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  33.  2
    M. Eulàlia Gassó Miracle (2008). The Significance of Temminck's Work on Biogeography: Early Nineteenth Century Natural History in Leiden, the Netherlands. [REVIEW] Journal of the History of Biology 41 (4):677 - 716.
    C. J. Temminck, director of the Rijksmuseum van Natuurlijke Historie (now the National Museum of Natural History in Leiden) and a renowned ornithologist, gained his contemporary's respect thanks to the description of many new species and to his detailed monographs on birds. He also published a small number of works on biogeography describing the fauna of the Dutch colonies in South East Asia and Japan. These works are remarkable for two reasons. First, in them Temminck accurately described the (...)
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  34.  14
    Ruth Austin Miller (2009). Law in Crisis: The Ecstatic Subject of Natural Disaster. Stanford University Press.
    Law in Crisis is an unsettling history of natural disaster and political subject formation in the modern world.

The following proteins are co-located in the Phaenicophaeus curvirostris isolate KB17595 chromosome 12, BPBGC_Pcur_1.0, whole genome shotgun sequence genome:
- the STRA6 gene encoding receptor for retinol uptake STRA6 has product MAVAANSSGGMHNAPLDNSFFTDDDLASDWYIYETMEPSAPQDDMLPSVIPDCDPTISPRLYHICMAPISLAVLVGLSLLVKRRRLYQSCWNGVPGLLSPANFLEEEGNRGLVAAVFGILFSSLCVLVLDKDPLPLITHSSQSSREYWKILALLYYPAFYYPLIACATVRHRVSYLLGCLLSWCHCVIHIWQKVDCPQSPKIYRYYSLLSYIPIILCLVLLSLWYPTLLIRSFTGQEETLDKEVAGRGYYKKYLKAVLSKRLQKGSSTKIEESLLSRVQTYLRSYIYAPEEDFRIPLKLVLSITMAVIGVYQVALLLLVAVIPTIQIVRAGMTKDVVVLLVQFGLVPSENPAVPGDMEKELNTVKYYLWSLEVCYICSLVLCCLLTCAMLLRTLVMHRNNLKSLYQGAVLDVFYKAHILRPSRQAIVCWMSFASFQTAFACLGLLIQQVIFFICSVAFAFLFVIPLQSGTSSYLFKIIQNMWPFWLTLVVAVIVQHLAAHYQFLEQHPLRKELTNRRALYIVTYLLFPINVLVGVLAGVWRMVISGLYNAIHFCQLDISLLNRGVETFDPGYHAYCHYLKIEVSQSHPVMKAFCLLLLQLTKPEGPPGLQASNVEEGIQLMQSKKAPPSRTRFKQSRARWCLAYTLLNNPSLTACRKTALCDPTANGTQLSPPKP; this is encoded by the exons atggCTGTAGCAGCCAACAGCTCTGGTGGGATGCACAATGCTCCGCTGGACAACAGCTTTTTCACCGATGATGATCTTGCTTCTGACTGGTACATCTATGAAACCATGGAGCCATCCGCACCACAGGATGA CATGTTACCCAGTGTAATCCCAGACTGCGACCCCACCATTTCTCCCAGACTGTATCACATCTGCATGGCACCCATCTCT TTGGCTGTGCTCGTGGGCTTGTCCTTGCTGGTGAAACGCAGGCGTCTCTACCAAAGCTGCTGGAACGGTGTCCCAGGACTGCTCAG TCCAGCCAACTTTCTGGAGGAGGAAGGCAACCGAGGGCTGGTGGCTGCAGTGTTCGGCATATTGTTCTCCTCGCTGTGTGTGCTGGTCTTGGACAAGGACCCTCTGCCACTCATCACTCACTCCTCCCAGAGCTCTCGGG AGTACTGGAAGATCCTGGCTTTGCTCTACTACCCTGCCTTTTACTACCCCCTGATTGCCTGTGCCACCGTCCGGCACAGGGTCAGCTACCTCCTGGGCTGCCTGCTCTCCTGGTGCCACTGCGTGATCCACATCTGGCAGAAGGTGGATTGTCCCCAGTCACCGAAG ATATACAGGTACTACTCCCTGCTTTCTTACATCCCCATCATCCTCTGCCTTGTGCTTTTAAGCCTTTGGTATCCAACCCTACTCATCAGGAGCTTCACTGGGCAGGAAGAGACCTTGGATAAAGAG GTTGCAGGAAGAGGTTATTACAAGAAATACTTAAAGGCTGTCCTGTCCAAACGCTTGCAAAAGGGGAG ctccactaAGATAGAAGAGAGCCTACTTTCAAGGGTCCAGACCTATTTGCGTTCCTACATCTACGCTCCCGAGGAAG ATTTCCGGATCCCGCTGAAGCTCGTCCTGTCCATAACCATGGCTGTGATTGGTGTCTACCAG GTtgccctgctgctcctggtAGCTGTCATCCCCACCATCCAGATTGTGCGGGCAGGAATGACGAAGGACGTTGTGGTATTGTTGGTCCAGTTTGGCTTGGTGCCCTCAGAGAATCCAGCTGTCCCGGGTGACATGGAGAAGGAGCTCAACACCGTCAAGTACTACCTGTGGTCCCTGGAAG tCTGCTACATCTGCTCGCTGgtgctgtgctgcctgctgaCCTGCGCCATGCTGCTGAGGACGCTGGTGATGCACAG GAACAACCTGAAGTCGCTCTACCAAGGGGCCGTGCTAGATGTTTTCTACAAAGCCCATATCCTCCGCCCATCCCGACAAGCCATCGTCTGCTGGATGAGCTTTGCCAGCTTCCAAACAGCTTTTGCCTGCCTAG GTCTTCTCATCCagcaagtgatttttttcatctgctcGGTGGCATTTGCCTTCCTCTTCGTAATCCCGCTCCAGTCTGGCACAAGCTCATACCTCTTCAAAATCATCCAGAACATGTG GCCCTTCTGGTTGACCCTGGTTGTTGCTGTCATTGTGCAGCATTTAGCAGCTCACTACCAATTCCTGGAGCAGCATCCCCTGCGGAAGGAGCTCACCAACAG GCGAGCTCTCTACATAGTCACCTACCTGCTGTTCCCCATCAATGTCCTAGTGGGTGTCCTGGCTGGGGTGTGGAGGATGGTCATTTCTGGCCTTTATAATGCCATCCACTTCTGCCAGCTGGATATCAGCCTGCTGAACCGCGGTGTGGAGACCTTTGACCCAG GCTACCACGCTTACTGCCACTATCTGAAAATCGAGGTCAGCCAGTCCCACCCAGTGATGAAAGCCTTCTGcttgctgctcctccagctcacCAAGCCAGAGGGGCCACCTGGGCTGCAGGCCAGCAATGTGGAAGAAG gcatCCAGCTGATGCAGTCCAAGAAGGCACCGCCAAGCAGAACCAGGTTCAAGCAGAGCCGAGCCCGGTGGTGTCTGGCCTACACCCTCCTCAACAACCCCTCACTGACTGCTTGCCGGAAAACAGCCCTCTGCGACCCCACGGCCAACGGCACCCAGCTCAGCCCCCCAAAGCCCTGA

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  35.  5
    Robert A. Greene (2010). The Origin, Definition, Assimilation and Endurance of Instinctu Naturae in Natural Law Parlance—From Isidore and Ulpian to Hobbes and Locke. History of European Ideas 36 (4):361-374.
    This essay identifies the source, and traces both the subsequent use and the changing definition, of the expression instinctu naturae in the early history of natural law discourse. It also examines the later assimilation and endurance of the expression in English, as well as the efforts of Hobbes to proscribe the use, and Locke to limit the meaning, of the term instinct.Initially serving simply to predicate a divine stimulus as the source of human knowledge of the natural (...)